“As the game evolved a little more and after the Kickstarter it was much easier to say ‘hey you guys are going to work on Moonlighter,’” Gimenez said. “It was painful but we learned how to actually focus the developers’ efforts on Moonlighter because it was the most important thing for us.”

It’s why Gimenez didn’t take on a creative director role. He says he’s more of a financial and ideas manager who ensures that customers are happy. To him, having that separation is key to keeping the company balanced and operational.

"I'm not the creative director of our own games. I always want to separate that because it allows me to have a more neutral view of things,” he said. “I don’t see things with so much ownership even though obviously I see a lot of ownership in helps to have some distance.”

Building trust

Getting to Moonlighter and to thousands of Steam sales was a slow process that focused mainly on building an audience. Digital Sun/Wildframe worked to build trust not only with potential consumers but with investors and clients.

The Square Enix Collective, a platform where developers post ideas for players to give feedback, was the first step. It’s where Digital Sun posted ideas about the Moonlighter prototype and received enormously positive responses. So when it was time for the Kickstarter, they had a built-in base of interested parties.

“For us, the Square Enix backing was super huge because they could write an email and three million people would receive the email and that did a lot,” Gimenez said.

As for running the Kickstarter, Gimenez suggested that in order to run a successful campaign, the game needs to be partially done. There needs to be evidence that you’re going to deliver something to the consumer.

“The game needs to be in good shape already, otherwise it's really hard to convince people the game is getting off and getting people to trust you. It's all about trust,” he said.

Having the backing of a publisher like 11 bit also helped to put Moonlighter on the map. The indie publisher has an established audience so Digital Sun would then have access to it. More importantly, it then gained access to its expertise. Gimenez said that his team learned about marketing, going to events, and even got advice on a key part of the game.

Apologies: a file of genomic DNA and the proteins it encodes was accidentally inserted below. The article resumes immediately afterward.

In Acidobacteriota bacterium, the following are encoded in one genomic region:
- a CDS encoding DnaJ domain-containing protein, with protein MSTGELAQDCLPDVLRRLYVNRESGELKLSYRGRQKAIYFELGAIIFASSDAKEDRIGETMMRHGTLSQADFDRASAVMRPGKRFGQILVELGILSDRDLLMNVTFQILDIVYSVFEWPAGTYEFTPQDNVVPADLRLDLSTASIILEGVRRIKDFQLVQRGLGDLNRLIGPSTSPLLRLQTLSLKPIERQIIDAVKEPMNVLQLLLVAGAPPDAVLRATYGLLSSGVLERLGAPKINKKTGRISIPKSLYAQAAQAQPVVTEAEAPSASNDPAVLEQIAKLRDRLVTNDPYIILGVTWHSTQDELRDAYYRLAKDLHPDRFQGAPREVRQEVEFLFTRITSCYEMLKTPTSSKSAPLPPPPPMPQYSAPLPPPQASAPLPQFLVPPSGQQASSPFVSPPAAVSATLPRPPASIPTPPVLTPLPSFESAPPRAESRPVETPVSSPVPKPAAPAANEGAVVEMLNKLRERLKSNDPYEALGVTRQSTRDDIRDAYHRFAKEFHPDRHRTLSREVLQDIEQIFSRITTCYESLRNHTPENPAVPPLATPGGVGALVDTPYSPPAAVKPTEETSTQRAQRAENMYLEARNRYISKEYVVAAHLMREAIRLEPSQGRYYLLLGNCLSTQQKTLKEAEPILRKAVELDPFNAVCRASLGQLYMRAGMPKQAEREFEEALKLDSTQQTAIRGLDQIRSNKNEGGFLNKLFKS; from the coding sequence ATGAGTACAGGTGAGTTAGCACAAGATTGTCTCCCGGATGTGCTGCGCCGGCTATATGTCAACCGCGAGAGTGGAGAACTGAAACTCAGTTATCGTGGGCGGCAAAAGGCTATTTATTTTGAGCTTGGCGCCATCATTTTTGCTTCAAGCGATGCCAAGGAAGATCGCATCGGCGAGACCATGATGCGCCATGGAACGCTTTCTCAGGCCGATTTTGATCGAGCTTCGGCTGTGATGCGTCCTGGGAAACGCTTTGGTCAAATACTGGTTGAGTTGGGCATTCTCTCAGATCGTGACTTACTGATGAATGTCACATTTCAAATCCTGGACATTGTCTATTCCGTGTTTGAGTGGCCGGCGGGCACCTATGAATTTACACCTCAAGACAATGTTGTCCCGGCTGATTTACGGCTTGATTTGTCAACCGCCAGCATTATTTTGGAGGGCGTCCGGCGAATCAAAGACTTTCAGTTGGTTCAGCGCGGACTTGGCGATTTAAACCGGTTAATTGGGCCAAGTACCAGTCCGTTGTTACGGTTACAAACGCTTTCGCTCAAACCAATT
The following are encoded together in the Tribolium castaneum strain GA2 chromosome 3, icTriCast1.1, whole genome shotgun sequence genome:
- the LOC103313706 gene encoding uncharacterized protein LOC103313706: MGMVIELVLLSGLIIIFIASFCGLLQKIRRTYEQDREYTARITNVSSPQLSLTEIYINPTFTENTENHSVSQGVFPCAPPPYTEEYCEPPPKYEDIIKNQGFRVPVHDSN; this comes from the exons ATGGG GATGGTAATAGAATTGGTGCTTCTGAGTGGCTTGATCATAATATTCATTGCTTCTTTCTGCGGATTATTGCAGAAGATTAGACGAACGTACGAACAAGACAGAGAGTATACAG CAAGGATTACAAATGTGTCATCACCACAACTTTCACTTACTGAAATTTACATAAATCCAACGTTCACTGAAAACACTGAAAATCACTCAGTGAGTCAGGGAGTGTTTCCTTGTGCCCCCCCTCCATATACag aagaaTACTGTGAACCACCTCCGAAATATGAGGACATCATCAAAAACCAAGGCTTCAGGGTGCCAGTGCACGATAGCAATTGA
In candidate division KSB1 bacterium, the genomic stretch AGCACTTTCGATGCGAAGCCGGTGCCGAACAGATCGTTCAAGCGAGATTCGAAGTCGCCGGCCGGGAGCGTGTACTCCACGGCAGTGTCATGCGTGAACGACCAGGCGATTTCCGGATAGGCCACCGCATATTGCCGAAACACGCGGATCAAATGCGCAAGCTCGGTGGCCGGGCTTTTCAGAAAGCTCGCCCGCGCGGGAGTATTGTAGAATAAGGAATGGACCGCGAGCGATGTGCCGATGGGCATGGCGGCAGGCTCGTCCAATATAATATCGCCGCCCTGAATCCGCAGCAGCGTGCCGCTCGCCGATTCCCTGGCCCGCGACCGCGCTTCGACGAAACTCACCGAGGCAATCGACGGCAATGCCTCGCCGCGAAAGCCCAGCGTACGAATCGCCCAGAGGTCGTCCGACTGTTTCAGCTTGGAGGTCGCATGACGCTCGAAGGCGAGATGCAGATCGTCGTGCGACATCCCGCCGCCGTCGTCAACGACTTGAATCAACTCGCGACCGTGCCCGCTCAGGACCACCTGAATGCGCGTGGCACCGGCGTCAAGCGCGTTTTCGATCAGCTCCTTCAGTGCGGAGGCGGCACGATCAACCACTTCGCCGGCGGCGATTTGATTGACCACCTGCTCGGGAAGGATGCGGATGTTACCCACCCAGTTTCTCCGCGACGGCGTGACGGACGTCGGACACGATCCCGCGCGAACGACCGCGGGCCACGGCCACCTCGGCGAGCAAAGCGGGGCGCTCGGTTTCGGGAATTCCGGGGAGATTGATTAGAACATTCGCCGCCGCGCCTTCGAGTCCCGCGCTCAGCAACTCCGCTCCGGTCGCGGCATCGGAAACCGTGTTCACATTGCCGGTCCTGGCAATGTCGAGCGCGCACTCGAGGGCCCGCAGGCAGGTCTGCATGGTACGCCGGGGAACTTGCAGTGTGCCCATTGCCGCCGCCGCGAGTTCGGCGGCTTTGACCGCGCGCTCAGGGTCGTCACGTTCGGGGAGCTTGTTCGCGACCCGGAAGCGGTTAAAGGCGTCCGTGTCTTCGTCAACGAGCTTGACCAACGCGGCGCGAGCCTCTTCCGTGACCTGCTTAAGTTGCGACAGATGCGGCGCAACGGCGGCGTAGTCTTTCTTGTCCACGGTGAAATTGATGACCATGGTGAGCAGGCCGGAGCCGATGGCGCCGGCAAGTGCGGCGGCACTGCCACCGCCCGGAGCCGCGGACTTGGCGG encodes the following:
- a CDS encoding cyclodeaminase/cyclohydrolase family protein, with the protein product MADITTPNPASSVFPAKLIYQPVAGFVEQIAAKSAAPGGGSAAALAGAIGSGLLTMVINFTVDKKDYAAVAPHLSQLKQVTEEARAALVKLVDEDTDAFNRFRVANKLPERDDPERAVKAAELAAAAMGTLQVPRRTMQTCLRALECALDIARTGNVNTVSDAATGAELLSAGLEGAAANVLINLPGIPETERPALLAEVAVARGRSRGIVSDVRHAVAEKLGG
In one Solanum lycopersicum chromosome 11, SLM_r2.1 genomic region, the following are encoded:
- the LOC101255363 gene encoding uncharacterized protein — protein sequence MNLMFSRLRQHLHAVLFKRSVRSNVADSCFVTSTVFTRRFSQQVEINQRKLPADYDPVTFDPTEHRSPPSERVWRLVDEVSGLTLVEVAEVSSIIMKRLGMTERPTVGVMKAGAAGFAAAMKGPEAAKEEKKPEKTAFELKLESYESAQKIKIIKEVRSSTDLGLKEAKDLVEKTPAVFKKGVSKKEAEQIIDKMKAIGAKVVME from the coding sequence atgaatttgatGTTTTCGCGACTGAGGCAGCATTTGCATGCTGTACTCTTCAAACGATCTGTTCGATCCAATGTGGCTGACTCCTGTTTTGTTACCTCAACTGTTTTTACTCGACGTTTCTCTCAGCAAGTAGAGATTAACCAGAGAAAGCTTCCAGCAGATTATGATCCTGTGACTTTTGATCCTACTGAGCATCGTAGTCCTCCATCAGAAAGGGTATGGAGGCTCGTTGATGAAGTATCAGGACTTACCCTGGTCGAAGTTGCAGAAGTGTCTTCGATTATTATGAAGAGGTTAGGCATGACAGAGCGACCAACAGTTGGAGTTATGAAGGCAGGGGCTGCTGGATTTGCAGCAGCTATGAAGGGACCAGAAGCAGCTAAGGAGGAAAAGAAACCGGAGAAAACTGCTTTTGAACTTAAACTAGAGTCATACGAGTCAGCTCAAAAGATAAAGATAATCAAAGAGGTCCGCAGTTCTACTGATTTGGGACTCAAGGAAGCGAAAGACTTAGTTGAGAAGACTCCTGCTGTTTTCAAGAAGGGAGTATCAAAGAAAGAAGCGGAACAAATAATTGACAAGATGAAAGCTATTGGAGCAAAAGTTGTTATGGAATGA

“I don’t think the interest was in accessing 11 bit's audience... but I think it was because we wanted someone with experienced -- we were not experienced -- so we wanted someone who had done it already and wanted someone we felt understood the current market and understood indie games and how it works globally,” Gimenez said.

He doesn’t agree that every indie should follow Digital Sun’s example, but there are things that he thinks are helpful. Having a more experienced publisher is helpful on a developer’s first game, as well as having a financial safety net. Early Access wasn’t necessarily for Moonlighter, but its success, which exceeded expectations for the company, shows the importance of relying on others and making smart business decisions.

Gimenez didn’t begin his career in games. He was an entrepreneur with programming experience and a lifelong passion for games. He could start a business, but nothing stuck around for long. He wasn’t able to bring money from past companies over to Wildframe, but the experience was invaluable. It’s a philosophy that makes a lot of sense when considering Moonlighter’s journey to consoles and PC (and eventually Switch).

“Okay let's be realistic, let's be cautious about the money,” he said he learned. “We need to slowly build things.”